Once upon a Dream is another one of Liz Braswell’s darker fairy tale/Disney retellings, this time tackling Sleeping Beauty. I’ve previously read the Aladdin one (A Whole New World) and Beauty and the Beast (As Old as Time). I’m not as fond of the movie Sleeping Beauty as those two, but that just means I might enjoy a retelling of it more!
The book’s tagline asks the question “What if Sleeping Beauty never woke up?” This one veers much more off of the original story than her other books have. There may be slight spoilers in this description/review, but I’ll try not to give away anything big. Here’s the basic idea: when Aurora was kissed by the prince, she didn’t actually wake up: she was transported to a sort of “alternate dream universe”, where Aurora thinks she has lived her whole life with Maleficent as her kind aunt and her parents and the three fairies as the “bad guys.” When she finally figures out the truth she has to figure out how to overcome Maleficent and get back to the reality – a reality she doesn’t even really remember.
The part I found most interesting of this book was the character issues that Aurora is dealing with. She doesn’t even really know who she is. Everything she has believed to be true is a lie, and people are trying to tell her about some other world that is true. I can’t even imagine dealing with that sort of situation. And her struggle is clear, but she still manages to be a strong female figure. That’s saying something if you consider what Aurora’s character is like in the original story. In this book she is not going to sit around and let a man do the work. It also dabbled in her experiencing some depression/anxiety, how she can feel both happy and sad, and that she has a desire to sleep a lot due to (not explicitly stated) depression. I wish this has been explored more. That could be a whole story in itself and I don’t know about it being thrown in almost as an afterthought in just a few pages. I don’t think her character development was perfect, but I appreciated what it was trying to do.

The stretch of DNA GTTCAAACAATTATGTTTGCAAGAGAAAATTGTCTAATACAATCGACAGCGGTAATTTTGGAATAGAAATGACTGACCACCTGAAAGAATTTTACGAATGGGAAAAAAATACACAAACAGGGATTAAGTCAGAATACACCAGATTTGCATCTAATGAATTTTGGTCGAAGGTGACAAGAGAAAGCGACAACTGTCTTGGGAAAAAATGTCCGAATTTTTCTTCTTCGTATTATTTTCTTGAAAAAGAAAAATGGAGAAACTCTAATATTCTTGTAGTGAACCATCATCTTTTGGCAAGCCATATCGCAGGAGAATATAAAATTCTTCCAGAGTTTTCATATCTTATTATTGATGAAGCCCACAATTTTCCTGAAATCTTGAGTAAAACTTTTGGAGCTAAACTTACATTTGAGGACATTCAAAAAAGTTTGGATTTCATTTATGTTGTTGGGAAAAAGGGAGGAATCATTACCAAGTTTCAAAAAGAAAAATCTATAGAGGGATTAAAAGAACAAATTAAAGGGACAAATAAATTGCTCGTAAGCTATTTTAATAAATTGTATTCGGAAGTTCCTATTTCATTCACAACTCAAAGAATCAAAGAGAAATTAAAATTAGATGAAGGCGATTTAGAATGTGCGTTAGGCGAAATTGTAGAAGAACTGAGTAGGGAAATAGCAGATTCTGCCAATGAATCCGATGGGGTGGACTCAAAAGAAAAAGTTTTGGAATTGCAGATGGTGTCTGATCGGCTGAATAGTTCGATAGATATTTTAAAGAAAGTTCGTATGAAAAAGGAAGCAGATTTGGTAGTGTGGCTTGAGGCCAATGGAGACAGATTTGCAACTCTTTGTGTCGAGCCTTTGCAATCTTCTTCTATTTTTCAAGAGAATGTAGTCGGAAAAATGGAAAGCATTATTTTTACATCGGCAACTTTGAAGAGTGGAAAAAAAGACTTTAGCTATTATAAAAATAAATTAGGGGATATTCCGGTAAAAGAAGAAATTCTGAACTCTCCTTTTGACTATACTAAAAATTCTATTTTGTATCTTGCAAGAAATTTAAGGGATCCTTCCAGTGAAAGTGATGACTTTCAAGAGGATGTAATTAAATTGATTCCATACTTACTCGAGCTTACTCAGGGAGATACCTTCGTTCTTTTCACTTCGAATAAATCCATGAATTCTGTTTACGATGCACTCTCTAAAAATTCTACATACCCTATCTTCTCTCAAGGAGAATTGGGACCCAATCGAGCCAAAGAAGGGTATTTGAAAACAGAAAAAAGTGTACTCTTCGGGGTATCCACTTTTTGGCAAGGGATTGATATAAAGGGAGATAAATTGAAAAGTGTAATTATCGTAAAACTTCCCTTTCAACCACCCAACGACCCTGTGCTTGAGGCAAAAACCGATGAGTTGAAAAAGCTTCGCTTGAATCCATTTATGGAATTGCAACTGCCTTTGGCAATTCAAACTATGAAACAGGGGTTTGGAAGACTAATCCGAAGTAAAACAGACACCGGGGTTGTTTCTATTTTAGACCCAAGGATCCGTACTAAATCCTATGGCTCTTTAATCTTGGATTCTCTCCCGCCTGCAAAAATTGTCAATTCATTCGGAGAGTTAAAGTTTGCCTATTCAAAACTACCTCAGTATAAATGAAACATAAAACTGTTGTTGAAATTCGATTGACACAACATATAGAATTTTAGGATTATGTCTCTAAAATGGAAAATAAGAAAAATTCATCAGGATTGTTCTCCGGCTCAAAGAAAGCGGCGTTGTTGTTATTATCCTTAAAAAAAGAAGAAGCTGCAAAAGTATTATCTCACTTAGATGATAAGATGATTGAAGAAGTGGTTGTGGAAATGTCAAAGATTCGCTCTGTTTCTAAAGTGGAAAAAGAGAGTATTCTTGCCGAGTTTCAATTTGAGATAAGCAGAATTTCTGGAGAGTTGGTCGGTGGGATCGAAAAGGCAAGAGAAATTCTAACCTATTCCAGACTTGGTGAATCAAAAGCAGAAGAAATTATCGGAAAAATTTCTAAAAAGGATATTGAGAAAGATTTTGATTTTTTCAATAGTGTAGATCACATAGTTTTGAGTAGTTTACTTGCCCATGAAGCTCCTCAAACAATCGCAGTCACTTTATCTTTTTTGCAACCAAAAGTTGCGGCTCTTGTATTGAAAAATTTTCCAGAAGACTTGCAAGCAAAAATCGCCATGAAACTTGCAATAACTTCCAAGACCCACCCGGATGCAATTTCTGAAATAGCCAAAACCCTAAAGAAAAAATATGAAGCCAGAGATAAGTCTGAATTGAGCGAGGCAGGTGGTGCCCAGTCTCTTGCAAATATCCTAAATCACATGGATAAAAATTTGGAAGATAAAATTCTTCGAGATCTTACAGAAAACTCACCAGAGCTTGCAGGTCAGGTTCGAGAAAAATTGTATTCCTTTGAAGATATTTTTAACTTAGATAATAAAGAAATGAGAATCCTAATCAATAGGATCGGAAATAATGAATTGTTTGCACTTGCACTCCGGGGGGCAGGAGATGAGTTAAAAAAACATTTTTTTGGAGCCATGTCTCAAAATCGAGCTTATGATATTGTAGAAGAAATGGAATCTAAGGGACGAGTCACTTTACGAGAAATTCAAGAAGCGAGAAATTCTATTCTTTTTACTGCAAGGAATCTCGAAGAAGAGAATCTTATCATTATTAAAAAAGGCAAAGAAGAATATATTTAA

I really liked the relationship between Phillip and Aurora. He’s in a hard place because he’s coming from a world where they were happy and in love – and in this world, she doesn’t even know who he is. Yet he remains patient and loyal throughout. I’m glad she didn’t decide to go the route of having them instantly fall in love again, or ultimately break up.
That being said, I thought the plot itself was a bit hit or miss. The curse is a little bit complicated, and it’s hard to figure out why her memories start to come back to her at that moment or how it all works. But I was fairly disappointed in the ending. The way she “defeated” Maleficent felt a little silly and out of nowhere, and Braswell’s strength is definitely not in writing “battle” scenes.
Overall I enjoyed the book, there were some things it did that I thought were really great, and there were areas which could definitely use improvement. But I love the creativity of these twisted fairy tales!
Would you be interested in reading Once upon a Dream?